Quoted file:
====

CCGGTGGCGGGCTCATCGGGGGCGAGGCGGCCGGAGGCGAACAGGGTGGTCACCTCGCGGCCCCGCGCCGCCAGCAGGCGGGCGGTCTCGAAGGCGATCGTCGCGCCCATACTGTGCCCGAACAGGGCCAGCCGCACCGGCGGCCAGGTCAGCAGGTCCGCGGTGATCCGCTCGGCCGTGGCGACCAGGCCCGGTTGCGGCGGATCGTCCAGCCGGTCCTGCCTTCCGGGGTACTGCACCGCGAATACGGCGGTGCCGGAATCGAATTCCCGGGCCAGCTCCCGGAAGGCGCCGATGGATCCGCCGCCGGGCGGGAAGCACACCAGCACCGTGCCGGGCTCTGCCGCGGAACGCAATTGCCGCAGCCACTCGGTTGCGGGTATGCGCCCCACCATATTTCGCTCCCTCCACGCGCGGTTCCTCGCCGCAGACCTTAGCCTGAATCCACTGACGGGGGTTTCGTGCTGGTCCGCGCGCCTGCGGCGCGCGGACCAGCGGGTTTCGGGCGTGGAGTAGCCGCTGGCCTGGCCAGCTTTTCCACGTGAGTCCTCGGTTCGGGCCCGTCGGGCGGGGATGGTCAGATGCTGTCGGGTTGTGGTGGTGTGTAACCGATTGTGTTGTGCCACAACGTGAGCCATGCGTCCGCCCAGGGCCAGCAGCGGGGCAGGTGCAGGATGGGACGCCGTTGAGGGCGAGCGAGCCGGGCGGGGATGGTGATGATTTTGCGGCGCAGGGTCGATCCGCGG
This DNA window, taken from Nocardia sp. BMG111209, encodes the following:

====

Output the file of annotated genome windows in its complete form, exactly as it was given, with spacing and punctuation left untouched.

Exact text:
CCGGTGGCGGGCTCATCGGGGGCGAGGCGGCCGGAGGCGAACAGGGTGGTCACCTCGCGGCCCCGCGCCGCCAGCAGGCGGGCGGTCTCGAAGGCGATCGTCGCGCCCATACTGTGCCCGAACAGGGCCAGCCGCACCGGCGGCCAGGTCAGCAGGTCCGCGGTGATCCGCTCGGCCGTGGCGACCAGGCCCGGTTGCGGCGGATCGTCCAGCCGGTCCTGCCTTCCGGGGTACTGCACCGCGAATACGGCGGTGCCGGAATCGAATTCCCGGGCCAGCTCCCGGAAGGCGCCGATGGATCCGCCGCCGGGCGGGAAGCACACCAGCACCGTGCCGGGCTCTGCCGCGGAACGCAATTGCCGCAGCCACTCGGTTGCGGGTATGCGCCCCACCATATTTCGCTCCCTCCACGCGCGGTTCCTCGCCGCAGACCTTAGCCTGAATCCACTGACGGGGGTTTCGTGCTGGTCCGCGCGCCTGCGGCGCGCGGACCAGCGGGTTTCGGGCGTGGAGTAGCCGCTGGCCTGGCCAGCTTTTCCACGTGAGTCCTCGGTTCGGGCCCGTCGGGCGGGGATGGTCAGATGCTGTCGGGTTGTGGTGGTGTGTAACCGATTGTGTTGTGCCACAACGTGAGCCATGCGTCCGCCCAGGGCCAGCAGCGGGGCAGGTGCAGGATGGGACGCCGTTGAGGGCGAGCGAGCCGGGCGGGGATGGTGATGATTTTGCGGCGCAGGGTCGATCCGCGG
This DNA window, taken from Nocardia sp. BMG111209, encodes the following: